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A Tribute To The Latino Community In Honor Of Hispanic Heritage Month

Rep. Lucille Roybal-Allard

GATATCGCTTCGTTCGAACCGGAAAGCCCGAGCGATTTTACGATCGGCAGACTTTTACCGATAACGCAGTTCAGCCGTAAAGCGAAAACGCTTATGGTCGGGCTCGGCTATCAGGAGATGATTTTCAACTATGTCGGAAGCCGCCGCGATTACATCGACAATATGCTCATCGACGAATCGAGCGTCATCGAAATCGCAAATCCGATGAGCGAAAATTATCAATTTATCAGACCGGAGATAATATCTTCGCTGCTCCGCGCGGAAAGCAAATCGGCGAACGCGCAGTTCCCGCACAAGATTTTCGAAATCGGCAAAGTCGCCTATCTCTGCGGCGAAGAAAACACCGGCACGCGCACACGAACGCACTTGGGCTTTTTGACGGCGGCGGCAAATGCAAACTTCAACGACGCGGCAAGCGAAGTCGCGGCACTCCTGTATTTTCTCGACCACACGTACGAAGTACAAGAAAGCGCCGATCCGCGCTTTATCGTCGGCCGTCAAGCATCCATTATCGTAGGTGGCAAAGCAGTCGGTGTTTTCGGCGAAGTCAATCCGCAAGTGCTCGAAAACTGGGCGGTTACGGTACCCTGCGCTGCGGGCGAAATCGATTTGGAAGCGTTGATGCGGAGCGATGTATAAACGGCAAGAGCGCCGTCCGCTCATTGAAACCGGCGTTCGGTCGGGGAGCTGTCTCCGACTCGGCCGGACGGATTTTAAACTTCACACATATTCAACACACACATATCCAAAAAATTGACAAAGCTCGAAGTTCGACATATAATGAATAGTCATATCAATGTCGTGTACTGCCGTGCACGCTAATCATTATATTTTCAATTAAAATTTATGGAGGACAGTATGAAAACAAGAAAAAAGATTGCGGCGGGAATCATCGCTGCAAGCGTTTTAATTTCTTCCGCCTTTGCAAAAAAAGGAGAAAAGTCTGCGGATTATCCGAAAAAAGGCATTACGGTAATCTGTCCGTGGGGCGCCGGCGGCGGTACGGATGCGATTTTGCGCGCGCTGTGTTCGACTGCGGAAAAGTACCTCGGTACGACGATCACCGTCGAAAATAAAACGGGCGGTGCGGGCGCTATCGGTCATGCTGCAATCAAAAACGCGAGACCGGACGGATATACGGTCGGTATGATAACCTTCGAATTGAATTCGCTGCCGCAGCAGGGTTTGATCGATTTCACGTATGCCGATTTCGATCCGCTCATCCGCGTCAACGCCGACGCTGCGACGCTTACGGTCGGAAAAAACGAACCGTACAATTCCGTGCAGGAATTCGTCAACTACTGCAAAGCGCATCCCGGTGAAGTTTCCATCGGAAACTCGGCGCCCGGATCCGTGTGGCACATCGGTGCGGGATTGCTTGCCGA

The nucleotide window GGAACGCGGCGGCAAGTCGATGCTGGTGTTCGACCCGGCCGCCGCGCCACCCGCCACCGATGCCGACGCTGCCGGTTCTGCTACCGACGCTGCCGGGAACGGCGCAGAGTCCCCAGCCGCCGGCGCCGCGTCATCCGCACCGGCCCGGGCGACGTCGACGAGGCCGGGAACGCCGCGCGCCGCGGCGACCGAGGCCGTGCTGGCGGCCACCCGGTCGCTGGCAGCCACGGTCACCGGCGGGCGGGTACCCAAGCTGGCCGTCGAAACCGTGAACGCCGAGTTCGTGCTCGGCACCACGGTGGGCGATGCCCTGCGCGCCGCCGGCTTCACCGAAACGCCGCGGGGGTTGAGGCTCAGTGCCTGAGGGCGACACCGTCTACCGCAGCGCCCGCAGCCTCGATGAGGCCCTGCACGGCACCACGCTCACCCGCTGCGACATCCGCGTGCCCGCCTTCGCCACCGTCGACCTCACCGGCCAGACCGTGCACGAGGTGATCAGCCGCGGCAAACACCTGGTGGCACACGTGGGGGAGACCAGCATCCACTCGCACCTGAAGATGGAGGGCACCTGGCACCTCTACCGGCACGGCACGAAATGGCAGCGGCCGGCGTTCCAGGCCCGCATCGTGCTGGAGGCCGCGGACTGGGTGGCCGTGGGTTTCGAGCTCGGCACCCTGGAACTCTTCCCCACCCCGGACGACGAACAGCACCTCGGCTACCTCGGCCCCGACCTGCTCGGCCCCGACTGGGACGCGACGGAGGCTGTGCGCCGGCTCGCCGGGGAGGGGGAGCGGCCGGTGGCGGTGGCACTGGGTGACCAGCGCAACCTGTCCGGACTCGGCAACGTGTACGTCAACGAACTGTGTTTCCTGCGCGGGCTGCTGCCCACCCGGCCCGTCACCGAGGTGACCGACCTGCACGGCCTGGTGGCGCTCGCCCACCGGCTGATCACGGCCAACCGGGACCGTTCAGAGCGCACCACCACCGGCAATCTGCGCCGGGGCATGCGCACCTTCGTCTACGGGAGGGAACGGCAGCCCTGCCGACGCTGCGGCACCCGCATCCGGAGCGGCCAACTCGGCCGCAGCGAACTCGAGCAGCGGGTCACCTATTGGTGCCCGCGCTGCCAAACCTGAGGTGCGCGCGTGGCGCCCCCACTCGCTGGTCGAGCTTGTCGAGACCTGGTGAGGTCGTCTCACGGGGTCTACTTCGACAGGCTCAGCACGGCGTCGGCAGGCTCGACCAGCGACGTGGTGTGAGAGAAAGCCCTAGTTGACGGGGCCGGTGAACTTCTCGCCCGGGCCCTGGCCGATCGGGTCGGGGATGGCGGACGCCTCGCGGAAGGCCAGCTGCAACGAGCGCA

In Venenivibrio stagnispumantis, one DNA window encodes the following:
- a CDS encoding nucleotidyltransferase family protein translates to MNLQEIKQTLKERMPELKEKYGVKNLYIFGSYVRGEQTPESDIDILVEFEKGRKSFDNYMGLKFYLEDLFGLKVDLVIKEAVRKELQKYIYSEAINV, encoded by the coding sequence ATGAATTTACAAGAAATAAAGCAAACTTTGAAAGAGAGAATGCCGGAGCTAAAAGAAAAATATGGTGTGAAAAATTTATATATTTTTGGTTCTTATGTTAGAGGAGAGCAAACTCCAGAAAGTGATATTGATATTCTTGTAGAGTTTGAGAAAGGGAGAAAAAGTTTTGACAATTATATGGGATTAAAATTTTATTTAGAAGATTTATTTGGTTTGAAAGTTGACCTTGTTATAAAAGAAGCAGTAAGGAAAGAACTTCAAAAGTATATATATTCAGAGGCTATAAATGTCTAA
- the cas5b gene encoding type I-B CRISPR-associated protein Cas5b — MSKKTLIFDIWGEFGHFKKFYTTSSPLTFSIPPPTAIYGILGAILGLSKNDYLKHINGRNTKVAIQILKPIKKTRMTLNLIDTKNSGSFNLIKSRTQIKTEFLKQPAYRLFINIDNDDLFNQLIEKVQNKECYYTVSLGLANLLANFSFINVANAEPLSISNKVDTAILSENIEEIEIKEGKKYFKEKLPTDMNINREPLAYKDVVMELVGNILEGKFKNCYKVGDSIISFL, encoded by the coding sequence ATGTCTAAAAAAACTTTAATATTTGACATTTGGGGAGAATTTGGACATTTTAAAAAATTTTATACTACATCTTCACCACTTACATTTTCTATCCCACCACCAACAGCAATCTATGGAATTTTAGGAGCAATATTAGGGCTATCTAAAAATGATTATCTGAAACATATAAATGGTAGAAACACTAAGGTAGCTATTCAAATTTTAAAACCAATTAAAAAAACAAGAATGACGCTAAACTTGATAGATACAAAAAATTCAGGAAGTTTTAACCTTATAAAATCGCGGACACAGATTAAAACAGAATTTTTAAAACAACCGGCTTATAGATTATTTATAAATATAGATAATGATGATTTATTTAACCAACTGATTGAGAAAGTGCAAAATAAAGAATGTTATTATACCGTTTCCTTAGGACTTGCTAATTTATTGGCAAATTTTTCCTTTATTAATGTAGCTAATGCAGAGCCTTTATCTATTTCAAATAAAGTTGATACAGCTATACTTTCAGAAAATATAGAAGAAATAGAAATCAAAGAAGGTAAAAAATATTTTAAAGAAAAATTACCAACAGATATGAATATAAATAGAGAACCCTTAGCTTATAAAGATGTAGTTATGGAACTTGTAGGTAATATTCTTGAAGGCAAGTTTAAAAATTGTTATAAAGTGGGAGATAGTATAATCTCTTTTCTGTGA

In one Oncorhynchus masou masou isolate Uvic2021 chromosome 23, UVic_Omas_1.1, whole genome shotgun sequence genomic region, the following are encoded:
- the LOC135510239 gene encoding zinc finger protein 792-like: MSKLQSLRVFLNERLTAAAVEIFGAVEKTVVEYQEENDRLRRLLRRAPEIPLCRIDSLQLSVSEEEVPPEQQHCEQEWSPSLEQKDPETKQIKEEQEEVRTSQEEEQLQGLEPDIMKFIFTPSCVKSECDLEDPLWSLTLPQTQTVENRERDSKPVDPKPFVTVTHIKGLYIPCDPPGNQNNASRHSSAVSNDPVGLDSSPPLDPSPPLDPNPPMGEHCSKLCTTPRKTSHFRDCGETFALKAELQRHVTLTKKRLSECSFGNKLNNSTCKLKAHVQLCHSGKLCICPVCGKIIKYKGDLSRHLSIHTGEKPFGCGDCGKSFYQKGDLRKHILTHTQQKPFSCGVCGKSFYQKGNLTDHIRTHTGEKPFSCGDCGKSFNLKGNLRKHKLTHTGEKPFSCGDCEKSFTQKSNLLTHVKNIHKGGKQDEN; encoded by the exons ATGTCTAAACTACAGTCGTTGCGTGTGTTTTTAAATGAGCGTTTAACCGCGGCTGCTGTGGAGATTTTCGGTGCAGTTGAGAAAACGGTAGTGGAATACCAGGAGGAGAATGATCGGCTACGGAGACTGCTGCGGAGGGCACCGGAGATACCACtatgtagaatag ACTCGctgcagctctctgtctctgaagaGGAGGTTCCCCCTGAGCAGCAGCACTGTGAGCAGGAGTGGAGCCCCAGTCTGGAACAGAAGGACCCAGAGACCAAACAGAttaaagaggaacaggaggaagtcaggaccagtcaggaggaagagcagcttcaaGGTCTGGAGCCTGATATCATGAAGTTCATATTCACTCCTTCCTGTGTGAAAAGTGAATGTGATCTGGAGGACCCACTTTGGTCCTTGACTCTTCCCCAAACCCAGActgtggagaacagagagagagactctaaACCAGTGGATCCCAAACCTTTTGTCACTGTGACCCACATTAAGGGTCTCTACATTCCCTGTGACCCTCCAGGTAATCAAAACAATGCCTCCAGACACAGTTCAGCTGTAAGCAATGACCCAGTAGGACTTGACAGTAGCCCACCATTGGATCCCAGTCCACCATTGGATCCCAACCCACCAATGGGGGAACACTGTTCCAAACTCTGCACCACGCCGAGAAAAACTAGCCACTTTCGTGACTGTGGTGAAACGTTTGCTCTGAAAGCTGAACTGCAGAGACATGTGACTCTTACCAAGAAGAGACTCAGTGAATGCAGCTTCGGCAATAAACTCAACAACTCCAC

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Madam Speaker, in observance of Hispanic Heritage Month, I rise today to pay tribute to the growing, enterprising and dynamic Latino community. Today, you need only look at recent statistics to recognize the growing influence of the Latino community. This year, the Latino population has grown to more than 45 million people in the United States. By 2050, the Latino population is projected to go up to 132 million, constituting 30 percent of the Nation's population. Economically, Latinos own more than 1.6 million businesses in the country, generating $222 billion in revenue at a growth rate that is triple the national average. In addition, by 2010, the purchasing power of the Latino community is projected to skyrocket from 600 billion to a trillion dollars. Clearly, this proven work ethic and an entrepreneurial spirit will enable Latino businesses and workers to play an even bigger role in sustaining and strengthening our Nation's economy in years to come. Politically, Latinos are making significant gains, especially as representation in elected offices at all levels of government continues to increase. Currently, according to the National Association of Latino Elected and Appointed Officials, more than 6,000 Latinos are providing leadership in elected and appointed offices throughout the country. While I am very proud of the many Latino leaders who are standing up for their communities by assuming important positions of leadership, we must keep working to increase our representation. According to a new report compiled by the University of Denver, the number of Latinos holding public office is disproportionately low given that the Latino population is the largest minority group. The report states, ``Very few Latinos have ever been appointed to serve in high-ranking posts or cabinet positions. No Latino has ever been appointed to the Supreme Court. Only during the last twenty years have Latino leaders begun to occupy cabinet positions . . . A handful of Latinos have held such positions . . . Still, the participation of Latinos in the administration is below what should be expected relative to the population.'' Without question, the commitment of Latino leaders to equity in this country has inspired all of us to do the work that we do with heart and compassion. I am inspired by the words of the late Chicana author, Gloria Anzaldua, who wrote, ``The possibilities are numerous once we decide to act and not react.'' On May 1, 2006, Latinos came out by the millions and took to the streets stating, ``Today we march, tomorrow we vote.'' They kept their promise and in the November 2006 election, the country saw the largest turnout of Latino voters for a midterm election. This November, with the growing population and increased numbers of registered voters, the Latino community will have a vital role in selecting the new president of the United States. According to the University of Denver report, 93 percent of Latino registered voters plan to vote in the upcoming election. With increasing political clout in the halls of State legislatures and in the voting booth, Latinos will continue to be agents of social and political change in this country. For example, since the start of the 110th Congress under the leadership of the new Democratic majority, Congress has passed key legislation that directly benefits the Latino community. Congress authorized Recovery Rebates that went out to 130 American households--including many Latino households--to help revitalize the economy. Congress increased in the minimum wage, directly benefiting 2.3 million Latinos over the next several years. Congress increased unemployment benefits at a crucial time when the Latino unemployment rate was at 8 percent. More recently, Congress reauthorized the Higher Education Act, an important piece of legislation that will help many Latino students pursue a higher education. Under Democratic leadership, Congress has made strides in addressing the needs of Latino families. But we must not rest. This election cycle provides all of us in the Latino community with a critical opportunity to move our agenda forward. With responsive representation in all levels of government including the Executive Branch, the Latino community can better use its leverage to make progress on key priorities. These priorities include increased access to high quality education, greater access to quality health care and comprehensive immigration reform. As we observe Hispanic Heritage Month, I ask my colleagues to please join me in recognizing the growing political empowerment and activism in the Latino community. Now more than ever, we must work together, organize, and, above all, vote, to make our voices heard this November.